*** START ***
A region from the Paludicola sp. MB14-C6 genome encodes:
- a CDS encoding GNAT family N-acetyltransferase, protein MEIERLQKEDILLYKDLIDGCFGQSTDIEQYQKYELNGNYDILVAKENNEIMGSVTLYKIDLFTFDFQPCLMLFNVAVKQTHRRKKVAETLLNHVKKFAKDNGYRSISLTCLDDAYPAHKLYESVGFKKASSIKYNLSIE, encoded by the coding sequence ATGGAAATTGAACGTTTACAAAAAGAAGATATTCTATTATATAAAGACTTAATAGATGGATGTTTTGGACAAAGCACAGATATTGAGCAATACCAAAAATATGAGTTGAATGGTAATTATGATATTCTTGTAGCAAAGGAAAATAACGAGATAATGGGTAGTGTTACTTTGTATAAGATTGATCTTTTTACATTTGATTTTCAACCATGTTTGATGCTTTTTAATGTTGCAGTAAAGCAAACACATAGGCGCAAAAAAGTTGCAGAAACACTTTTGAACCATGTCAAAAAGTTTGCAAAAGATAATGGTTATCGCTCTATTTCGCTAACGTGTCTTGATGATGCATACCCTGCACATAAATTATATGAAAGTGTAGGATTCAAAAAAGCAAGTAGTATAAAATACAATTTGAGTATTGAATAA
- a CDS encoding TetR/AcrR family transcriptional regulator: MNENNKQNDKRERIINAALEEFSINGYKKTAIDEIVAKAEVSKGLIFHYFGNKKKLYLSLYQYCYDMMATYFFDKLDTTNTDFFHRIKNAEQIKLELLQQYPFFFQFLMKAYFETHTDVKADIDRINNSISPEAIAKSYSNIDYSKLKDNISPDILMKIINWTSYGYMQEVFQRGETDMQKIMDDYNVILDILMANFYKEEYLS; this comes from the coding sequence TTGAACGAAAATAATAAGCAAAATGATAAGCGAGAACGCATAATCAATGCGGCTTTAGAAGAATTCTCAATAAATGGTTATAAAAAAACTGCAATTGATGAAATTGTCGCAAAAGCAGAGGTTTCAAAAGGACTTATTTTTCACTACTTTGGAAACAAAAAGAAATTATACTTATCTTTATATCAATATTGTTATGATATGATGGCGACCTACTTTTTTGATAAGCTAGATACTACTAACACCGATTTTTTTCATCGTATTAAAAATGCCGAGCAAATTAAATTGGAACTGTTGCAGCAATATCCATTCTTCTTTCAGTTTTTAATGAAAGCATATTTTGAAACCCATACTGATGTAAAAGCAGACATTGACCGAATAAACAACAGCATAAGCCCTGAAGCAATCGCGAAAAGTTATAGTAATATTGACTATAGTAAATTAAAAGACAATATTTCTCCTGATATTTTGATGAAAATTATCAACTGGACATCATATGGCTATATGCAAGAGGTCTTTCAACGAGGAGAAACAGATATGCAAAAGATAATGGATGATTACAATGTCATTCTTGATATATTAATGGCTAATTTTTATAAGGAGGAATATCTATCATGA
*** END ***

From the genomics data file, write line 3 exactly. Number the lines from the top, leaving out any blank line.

- a CDS encoding TetR/AcrR family transcriptional regulator: MNENNKQNDKRERIINAALEEFSINGYKKTAIDEIVAKAEVSKGLIFHYFGNKKKLYLSLYQYCYDMMATYFFDKLDTTNTDFFHRIKNAEQIKLELLQQYPFFFQFLMKAYFETHTDVKADIDRINNSISPEAIAKSYSNIDYSKLKDNISPDILMKIINWTSYGYMQEVFQRGETDMQKIMDDYNVILDILMANFYKEEYLS; this comes from the coding sequence TTGAACGAAAATAATAAGCAAAATGATAAGCGAGAACGCATAATCAATGCGGCTTTAGAAGAATTCTCAATAAATGGTTATAAAAAAACTGCAATTGATGAAATTGTCGCAAAAGCAGAGGTTTCAAAAGGACTTATTTTTCACTACTTTGGAAACAAAAAGAAATTATACTTATCTTTATATCAATATTGTTATGATATGATGGCGACCTACTTTTTTGATAAGCTAGATACTACTAACACCGATTTTTTTCATCGTATTAAAAATGCCGAGCAAATTAAATTGGAACTGTTGCAGCAATATCCATTCTTCTTTCAGTTTTTAATGAAAGCATATTTTGAAACCCATACTGATGTAAAAGCAGACATTGACCGAATAAACAACAGCATAAGCCCTGAAGCAATCGCGAAAAGTTATAGTAATATTGACTATAGTAAATTAAAAGACAATATTTCTCCTGATATTTTGATGAAAATTATCAACTGGACATCATATGGCTATATGCAAGAGGTCTTTCAACGAGGAGAAACAGATATGCAAAAGATAATGGATGATTACAATGTCATTCTTGATATATTAATGGCTAATTTTTATAAGGAGGAATATCTATCATGA